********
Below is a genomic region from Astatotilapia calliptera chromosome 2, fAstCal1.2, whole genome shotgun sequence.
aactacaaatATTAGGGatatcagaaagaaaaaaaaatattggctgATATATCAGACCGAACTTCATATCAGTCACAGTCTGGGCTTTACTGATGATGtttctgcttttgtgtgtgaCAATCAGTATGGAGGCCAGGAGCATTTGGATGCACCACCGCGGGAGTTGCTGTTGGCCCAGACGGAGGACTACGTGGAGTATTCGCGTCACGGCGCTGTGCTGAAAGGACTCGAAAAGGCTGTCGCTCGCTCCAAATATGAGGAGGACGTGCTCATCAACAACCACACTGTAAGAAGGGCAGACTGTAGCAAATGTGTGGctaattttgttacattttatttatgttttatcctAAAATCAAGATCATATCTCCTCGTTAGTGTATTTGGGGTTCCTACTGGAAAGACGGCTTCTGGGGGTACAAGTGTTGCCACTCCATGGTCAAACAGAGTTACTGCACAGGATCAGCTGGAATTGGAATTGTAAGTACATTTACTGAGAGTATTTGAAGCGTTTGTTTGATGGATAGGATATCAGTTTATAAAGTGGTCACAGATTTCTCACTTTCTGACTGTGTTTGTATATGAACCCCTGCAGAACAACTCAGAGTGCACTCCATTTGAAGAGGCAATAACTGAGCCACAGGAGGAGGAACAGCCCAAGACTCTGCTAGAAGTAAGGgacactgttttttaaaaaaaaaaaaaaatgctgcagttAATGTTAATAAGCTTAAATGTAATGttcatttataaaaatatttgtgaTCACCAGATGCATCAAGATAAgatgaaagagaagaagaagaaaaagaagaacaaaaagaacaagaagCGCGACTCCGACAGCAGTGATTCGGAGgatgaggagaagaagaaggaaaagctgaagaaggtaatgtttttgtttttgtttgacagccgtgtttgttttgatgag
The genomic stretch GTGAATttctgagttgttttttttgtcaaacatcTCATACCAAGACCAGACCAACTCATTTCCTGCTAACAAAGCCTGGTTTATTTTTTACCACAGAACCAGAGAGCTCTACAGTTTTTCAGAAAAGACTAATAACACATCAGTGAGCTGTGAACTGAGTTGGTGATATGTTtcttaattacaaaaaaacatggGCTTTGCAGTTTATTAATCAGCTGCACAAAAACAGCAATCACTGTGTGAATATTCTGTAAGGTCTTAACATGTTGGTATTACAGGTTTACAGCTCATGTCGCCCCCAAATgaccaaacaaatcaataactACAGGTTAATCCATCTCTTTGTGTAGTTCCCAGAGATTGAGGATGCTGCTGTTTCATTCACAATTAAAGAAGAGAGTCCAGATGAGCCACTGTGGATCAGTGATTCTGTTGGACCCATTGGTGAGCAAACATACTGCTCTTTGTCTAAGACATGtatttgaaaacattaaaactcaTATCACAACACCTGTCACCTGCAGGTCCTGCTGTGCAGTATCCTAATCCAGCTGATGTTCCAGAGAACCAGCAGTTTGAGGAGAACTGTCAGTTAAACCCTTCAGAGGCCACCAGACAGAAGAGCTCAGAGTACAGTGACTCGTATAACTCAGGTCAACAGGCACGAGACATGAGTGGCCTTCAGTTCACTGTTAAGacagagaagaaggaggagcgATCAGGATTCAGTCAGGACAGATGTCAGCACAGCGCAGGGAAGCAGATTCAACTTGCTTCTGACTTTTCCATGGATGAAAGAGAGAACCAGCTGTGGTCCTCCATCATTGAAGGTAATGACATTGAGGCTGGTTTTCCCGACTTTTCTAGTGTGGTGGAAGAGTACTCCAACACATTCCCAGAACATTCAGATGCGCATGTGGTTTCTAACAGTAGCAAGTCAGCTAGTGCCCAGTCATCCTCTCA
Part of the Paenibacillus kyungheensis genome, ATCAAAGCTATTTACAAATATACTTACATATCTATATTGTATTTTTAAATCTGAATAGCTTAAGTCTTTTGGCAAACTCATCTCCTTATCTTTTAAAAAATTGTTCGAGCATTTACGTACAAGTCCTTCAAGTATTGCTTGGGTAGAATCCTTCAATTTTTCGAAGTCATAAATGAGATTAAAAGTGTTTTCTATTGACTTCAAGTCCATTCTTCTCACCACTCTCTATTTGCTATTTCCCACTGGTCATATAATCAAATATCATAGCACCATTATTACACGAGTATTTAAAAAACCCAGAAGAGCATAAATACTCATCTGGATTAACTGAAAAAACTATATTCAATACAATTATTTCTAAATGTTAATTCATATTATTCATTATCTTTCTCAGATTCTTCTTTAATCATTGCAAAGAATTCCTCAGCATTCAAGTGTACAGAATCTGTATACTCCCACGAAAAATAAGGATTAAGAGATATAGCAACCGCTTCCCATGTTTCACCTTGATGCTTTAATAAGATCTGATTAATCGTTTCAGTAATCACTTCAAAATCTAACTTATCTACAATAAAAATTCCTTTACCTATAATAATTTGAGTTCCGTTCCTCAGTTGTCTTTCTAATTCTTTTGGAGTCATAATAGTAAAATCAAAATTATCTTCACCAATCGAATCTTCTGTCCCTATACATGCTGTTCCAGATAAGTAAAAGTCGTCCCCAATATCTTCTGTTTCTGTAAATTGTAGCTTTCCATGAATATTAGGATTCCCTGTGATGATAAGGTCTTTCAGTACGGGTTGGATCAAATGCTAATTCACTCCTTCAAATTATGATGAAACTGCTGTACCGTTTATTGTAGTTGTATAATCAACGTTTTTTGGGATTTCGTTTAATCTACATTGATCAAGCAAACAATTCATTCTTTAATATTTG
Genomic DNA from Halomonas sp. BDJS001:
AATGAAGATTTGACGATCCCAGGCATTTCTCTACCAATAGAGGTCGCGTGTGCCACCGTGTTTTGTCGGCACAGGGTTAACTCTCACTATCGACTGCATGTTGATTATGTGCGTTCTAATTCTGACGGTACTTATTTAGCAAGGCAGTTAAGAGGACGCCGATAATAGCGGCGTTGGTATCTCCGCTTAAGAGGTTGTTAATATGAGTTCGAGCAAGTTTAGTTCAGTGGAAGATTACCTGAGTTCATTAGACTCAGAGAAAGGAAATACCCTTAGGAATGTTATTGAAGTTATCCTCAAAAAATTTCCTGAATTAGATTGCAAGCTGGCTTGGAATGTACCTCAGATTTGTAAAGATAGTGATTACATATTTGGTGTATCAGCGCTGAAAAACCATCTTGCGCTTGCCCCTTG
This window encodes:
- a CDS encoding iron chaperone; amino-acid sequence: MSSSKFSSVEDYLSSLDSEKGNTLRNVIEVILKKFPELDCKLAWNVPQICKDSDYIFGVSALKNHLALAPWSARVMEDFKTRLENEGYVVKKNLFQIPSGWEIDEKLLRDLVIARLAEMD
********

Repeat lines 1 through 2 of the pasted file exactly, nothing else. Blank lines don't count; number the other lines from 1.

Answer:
Below is a genomic region from Astatotilapia calliptera chromosome 2, fAstCal1.2, whole genome shotgun sequence.
aactacaaatATTAGGGatatcagaaagaaaaaaaaatattggctgATATATCAGACCGAACTTCATATCAGTCACAGTCTGGGCTTTACTGATGATGtttctgcttttgtgtgtgaCAATCAGTATGGAGGCCAGGAGCATTTGGATGCACCACCGCGGGAGTTGCTGTTGGCCCAGACGGAGGACTACGTGGAGTATTCGCGTCACGGCGCTGTGCTGAAAGGACTCGAAAAGGCTGTCGCTCGCTCCAAATATGAGGAGGACGTGCTCATCAACAACCACACTGTAAGAAGGGCAGACTGTAGCAAATGTGTGGctaattttgttacattttatttatgttttatcctAAAATCAAGATCATATCTCCTCGTTAGTGTATTTGGGGTTCCTACTGGAAAGACGGCTTCTGGGGGTACAAGTGTTGCCACTCCATGGTCAAACAGAGTTACTGCACAGGATCAGCTGGAATTGGAATTGTAAGTACATTTACTGAGAGTATTTGAAGCGTTTGTTTGATGGATAGGATATCAGTTTATAAAGTGGTCACAGATTTCTCACTTTCTGACTGTGTTTGTATATGAACCCCTGCAGAACAACTCAGAGTGCACTCCATTTGAAGAGGCAATAACTGAGCCACAGGAGGAGGAACAGCCCAAGACTCTGCTAGAAGTAAGGgacactgttttttaaaaaaaaaaaaaaatgctgcagttAATGTTAATAAGCTTAAATGTAATGttcatttataaaaatatttgtgaTCACCAGATGCATCAAGATAAgatgaaagagaagaagaagaaaaagaagaacaaaaagaacaagaagCGCGACTCCGACAGCAGTGATTCGGAGgatgaggagaagaagaaggaaaagctgaagaaggtaatgtttttgtttttgtttgacagccgtgtttgttttgatgag